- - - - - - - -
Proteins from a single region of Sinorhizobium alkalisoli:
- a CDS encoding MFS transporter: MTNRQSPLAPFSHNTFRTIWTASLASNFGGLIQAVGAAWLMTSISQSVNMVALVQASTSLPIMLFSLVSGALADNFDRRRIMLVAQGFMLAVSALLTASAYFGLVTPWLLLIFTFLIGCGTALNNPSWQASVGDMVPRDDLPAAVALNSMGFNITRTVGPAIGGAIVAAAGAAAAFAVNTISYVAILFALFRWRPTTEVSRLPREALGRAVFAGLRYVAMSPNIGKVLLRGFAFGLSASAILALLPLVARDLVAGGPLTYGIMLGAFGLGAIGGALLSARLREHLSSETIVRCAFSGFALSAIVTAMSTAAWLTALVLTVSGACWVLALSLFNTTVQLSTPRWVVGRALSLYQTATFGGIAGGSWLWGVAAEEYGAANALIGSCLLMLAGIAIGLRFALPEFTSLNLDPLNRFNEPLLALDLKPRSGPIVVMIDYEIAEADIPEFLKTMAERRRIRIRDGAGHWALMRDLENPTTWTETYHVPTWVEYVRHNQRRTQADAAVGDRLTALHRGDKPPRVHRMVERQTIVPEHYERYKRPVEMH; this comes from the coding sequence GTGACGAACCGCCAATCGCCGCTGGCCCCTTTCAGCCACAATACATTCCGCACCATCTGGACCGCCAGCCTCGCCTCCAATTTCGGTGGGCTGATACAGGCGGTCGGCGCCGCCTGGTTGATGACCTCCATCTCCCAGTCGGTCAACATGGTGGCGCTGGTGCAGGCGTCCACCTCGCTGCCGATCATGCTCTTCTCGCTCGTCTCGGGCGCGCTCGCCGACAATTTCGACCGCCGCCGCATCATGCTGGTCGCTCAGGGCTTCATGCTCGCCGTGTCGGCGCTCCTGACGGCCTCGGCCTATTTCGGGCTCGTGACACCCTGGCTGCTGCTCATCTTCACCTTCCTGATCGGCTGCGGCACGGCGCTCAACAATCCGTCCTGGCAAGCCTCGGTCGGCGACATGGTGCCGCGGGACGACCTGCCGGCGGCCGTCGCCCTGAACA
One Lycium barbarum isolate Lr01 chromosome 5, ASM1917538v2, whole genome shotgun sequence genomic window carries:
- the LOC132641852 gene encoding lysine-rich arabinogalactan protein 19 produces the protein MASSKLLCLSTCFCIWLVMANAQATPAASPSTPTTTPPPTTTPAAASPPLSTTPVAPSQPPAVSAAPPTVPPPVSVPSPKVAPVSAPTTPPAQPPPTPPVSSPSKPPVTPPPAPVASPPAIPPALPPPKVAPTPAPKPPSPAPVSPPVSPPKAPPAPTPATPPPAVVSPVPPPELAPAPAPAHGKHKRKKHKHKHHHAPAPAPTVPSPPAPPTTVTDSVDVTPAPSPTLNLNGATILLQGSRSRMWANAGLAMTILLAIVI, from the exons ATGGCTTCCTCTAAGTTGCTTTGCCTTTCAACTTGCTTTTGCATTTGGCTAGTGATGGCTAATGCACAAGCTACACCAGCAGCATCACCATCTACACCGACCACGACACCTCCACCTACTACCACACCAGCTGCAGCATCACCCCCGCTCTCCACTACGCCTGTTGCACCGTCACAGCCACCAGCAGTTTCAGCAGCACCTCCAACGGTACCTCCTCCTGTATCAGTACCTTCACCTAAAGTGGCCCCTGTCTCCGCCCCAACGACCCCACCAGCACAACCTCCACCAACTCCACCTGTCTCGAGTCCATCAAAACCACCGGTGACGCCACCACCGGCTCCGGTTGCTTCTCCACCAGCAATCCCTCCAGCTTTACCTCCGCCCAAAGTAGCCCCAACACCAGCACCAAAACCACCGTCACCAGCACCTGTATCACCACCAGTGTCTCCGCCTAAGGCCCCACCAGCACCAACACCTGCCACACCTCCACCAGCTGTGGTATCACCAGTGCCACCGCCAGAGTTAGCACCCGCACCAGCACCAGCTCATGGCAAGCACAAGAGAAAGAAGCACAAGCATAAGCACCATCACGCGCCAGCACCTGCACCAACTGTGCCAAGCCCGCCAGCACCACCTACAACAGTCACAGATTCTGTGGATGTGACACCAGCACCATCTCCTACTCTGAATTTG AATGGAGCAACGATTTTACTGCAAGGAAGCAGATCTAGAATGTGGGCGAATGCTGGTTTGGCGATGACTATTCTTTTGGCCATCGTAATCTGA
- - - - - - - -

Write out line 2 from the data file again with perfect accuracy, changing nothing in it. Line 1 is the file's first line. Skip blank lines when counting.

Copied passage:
- a CDS encoding MFS transporter: MTNRQSPLAPFSHNTFRTIWTASLASNFGGLIQAVGAAWLMTSISQSVNMVALVQASTSLPIMLFSLVSGALADNFDRRRIMLVAQGFMLAVSALLTASAYFGLVTPWLLLIFTFLIGCGTALNNPSWQASVGDMVPRDDLPAAVALNSMGFNITRTVGPAIGGAIVAAAGAAAAFAVNTISYVAILFALFRWRPTTEVSRLPREALGRAVFAGLRYVAMSPNIGKVLLRGFAFGLSASAILALLPLVARDLVAGGPLTYGIMLGAFGLGAIGGALLSARLREHLSSETIVRCAFSGFALSAIVTAMSTAAWLTALVLTVSGACWVLALSLFNTTVQLSTPRWVVGRALSLYQTATFGGIAGGSWLWGVAAEEYGAANALIGSCLLMLAGIAIGLRFALPEFTSLNLDPLNRFNEPLLALDLKPRSGPIVVMIDYEIAEADIPEFLKTMAERRRIRIRDGAGHWALMRDLENPTTWTETYHVPTWVEYVRHNQRRTQADAAVGDRLTALHRGDKPPRVHRMVERQTIVPEHYERYKRPVEMH; this comes from the coding sequence GTGACGAACCGCCAATCGCCGCTGGCCCCTTTCAGCCACAATACATTCCGCACCATCTGGACCGCCAGCCTCGCCTCCAATTTCGGTGGGCTGATACAGGCGGTCGGCGCCGCCTGGTTGATGACCTCCATCTCCCAGTCGGTCAACATGGTGGCGCTGGTGCAGGCGTCCACCTCGCTGCCGATCATGCTCTTCTCGCTCGTCTCGGGCGCGCTCGCCGACAATTTCGACCGCCGCCGCATCATGCTGGTCGCTCAGGGCTTCATGCTCGCCGTGTCGGCGCTCCTGACGGCCTCGGCCTATTTCGGGCTCGTGACACCCTGGCTGCTGCTCATCTTCACCTTCCTGATCGGCTGCGGCACGGCGCTCAACAATCCGTCCTGGCAAGCCTCGGTCGGCGACATGGTGCCGCGGGACGACCTGCCGGCGGCCGTCGCCCTGAACA